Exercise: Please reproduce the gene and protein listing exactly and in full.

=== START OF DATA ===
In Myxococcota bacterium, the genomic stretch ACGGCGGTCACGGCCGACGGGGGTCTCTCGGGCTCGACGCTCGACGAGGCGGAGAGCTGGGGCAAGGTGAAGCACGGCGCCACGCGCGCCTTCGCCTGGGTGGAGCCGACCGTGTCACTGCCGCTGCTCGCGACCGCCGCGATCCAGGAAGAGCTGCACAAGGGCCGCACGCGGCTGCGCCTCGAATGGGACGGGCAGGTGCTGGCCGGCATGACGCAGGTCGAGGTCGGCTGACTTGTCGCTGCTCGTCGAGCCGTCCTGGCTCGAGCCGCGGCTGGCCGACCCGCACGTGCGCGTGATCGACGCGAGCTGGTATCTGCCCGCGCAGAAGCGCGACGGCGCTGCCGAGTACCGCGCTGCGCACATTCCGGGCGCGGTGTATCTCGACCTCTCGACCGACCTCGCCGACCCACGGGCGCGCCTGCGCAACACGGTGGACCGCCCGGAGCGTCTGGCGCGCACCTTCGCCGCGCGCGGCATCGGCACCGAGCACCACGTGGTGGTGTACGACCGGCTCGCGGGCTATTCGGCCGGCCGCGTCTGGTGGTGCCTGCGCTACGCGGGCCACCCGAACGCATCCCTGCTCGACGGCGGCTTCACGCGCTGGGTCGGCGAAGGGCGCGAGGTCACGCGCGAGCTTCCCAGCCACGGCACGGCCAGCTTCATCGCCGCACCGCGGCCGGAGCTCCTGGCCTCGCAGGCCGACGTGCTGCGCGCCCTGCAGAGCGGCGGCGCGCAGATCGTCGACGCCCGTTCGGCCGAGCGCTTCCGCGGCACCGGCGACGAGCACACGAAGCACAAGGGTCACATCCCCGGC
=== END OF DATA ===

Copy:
In Myxococcota bacterium, the genomic stretch ACGGCGGTCACGGCCGACGGGGGTCTCTCGGGCTCGACGCTCGACGAGGCGGAGAGCTGGGGCAAGGTGAAGCACGGCGCCACGCGCGCCTTCGCCTGGGTGGAGCCGACCGTGTCACTGCCGCTGCTCGCGACCGCCGCGATCCAGGAAGAGCTGCACAAGGGCCGCACGCGGCTGCGCCTCGAATGGGACGGGCAGGTGCTGGCCGGCATGACGCAGGTCGAGGTCGGCTGACTTGTCGCTGCTCGTCGAGCCGTCCTGGCTCGAGCCGCGGCTGGCCGACCCGCACGTGCGCGTGATCGACGCGAGCTGGTATCTGCCCGCGCAGAAGCGCGACGGCGCTGCCGAGTACCGCGCTGCGCACATTCCGGGCGCGGTGTATCTCGACCTCTCGACCGACCTCGCCGACCCACGGGCGCGCCTGCGCAACACGGTGGACCGCCCGGAGCGTCTGGCGCGCACCTTCGCCGCGCGCGGCATCGGCACCGAGCACCACGTGGTGGTGTACGACCGGCTCGCGGGCTATTCGGCCGGCCGCGTCTGGTGGTGCCTGCGCTACGCGGGCCACCCGAACGCATCCCTGCTCGACGGCGGCTTCACGCGCTGGGTCGGCGAAGGGCGCGAGGTCACGCGCGAGCTTCCCAGCCACGGCACGGCCAGCTTCATCGCCGCACCGCGGCCGGAGCTCCTGGCCTCGCAGGCCGACGTGCTGCGCGCCCTGCAGAGCGGCGGCGCGCAGATCGTCGACGCCCGTTCGGCCGAGCGCTTCCGCGGCACCGGCGACGAGCACACGAAGCACAAGGGTCACATCCCCGGC